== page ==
News and ResourcesWetlands of Delmarva - February 12, 2017
There are an estimated 7-9 million square kilometers of wetlands on the planet today. However, due to construction, sea level rise, and a variety of other factors, this area is decreasing each year. Currently, wetlands take up 4 to 6 percent of the terrestrial environment, but they are among the most productive and fundamental ecological zones on the globe. Each and every wetland varies depending on latitude and longitude, hydrology, flora and fauna present, and many other environmental aspects.
Here on Delmarva, we have five different types of wetlands: tidal freshwater marshes, tidal brackish marshes, saltwater marshes, cypress swamps, and riparian wetlands. Each of these distinctive wetlands provide different benefits to our local ecosystem and help to maintain a healthy level of biodiversity here on the Eastern Shore.
When people come to Ocean City or Assateague Island, they often find salt marshes along the edge of the coastal bays. These marshes are characterized by tidal action and inundation of salt water and large patches of hardy grass with very few trees. Saltmarshes are extremely productive areas that serve as habitat for not only terrestrial animals, but also many bird species and marine animals. Salt marshes, like every other kind of wetland, have multiple stressors that dictate what animals and plants can live there. Salinity in both the water and plants living there, constant exposure to wind and rain, and high risks of flooding are some of the factors that influence what can and cannot live in this harsh environment.
Tidal brackish marshes can be found in places like the St. Martin River and other rivers and streams where salt water mixes with fresh water. Tidal brackish marshes are difficult to distinguish because they share many of the same species of plants and animals with freshwater and saltwater marshes. The biggest stressor for tidal brackish marshes is salinity. Unlike salt marshes where animals and plants have to deal with high salinity every day, organisms living in brackish marshes have to be able to cope with sudden increases and drops in salinity as either more saltwater or freshwater inundates the marsh. While most animals can leave the marsh if the salinity gets too high or low, plants living in this environment must be able to deal with this erratic change in salinity.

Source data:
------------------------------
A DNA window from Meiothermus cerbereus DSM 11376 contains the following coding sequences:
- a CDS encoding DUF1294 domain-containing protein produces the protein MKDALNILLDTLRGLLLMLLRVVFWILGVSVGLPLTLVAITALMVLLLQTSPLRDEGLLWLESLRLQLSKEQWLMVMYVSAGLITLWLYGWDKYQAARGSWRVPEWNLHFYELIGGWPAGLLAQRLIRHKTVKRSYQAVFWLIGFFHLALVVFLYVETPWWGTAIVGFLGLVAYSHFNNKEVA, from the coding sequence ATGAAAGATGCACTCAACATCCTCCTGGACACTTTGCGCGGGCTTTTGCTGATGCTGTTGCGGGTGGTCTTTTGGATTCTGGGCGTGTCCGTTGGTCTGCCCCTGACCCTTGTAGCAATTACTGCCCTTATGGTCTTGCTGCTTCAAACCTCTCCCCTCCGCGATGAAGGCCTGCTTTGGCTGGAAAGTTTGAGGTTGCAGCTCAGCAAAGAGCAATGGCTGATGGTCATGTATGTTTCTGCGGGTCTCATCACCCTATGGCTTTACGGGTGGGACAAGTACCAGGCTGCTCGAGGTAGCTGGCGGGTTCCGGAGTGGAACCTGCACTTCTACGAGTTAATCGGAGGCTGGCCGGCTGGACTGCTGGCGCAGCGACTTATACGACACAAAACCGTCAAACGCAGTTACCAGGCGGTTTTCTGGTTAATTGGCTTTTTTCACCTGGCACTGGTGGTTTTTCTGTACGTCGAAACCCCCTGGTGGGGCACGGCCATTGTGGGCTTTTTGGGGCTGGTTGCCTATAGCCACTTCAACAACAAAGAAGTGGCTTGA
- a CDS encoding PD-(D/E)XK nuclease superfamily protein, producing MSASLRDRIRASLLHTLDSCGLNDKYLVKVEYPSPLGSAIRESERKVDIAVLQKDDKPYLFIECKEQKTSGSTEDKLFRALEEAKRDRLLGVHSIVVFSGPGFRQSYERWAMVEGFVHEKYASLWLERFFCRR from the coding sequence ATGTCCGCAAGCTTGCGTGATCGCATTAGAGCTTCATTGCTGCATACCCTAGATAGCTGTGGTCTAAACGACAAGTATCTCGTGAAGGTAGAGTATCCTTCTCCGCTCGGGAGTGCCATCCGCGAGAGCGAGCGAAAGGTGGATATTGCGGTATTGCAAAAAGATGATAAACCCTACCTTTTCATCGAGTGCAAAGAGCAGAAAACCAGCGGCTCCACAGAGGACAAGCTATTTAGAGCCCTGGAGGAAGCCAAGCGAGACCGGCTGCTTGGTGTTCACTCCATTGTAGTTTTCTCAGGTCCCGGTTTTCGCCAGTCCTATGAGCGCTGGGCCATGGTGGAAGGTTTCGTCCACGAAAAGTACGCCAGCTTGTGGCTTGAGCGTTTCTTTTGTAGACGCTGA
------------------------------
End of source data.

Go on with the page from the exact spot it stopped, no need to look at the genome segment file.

Moving into the more upland areas of Delmarva, we find large areas of tidal freshwater marshes. The name can be a bit confusing. These marshes experience tidal action, but because they are so far removed from the ocean and coastal bays, they do not get inundated with saltwater but instead fresh or brackish water. Again, flooding and anaerobic soils are a major stressor on the organisms that live in freshwater marshes, but they do not have to deal with high levels of salinity, which allows for a different plant regime compared to other marshes.
In places like Furnace Town, Pocomoke River State Park, and Pemberton Park, we find forested wetlands made up of cypress swamps. These more upland wetlands are easily distinguished by the presence of cypress trees and areas of standing water with very wet organic soils. Unlike marshes found along Delmarva, Cypress swamps are not exposed to tidal action; therefore, one of the biggest stressors in this environment is the low amount of nutrients that enter the swamp.
The most upland wetlands found on Delmarva are the riparian wetlands. These ecosystems tend to be adjacent or close to freshwater streams and rivers. However, they still are mostly composed of large trees and shrubs as opposed to swatches of sturdy grasses. Unlike the cypress swamps, riparian wetlands tend to have more nutrients available due to nutrient loading from the stream or river. While organisms that live in the cypress swamp must adapt to deal with low nutrient levels, organisms that live in riparian ecosystems must compete to uptake the available nutrients quickly.
Each of these types of wetlands provides different benefits for the local environment and ecosystem. It is vital that we learn about each of these wetlands and the differences between them so we can continue conservation and restoration efforts successfully.
Jackson is the former Education Coordinator for Maryland Coastal Bays Program.
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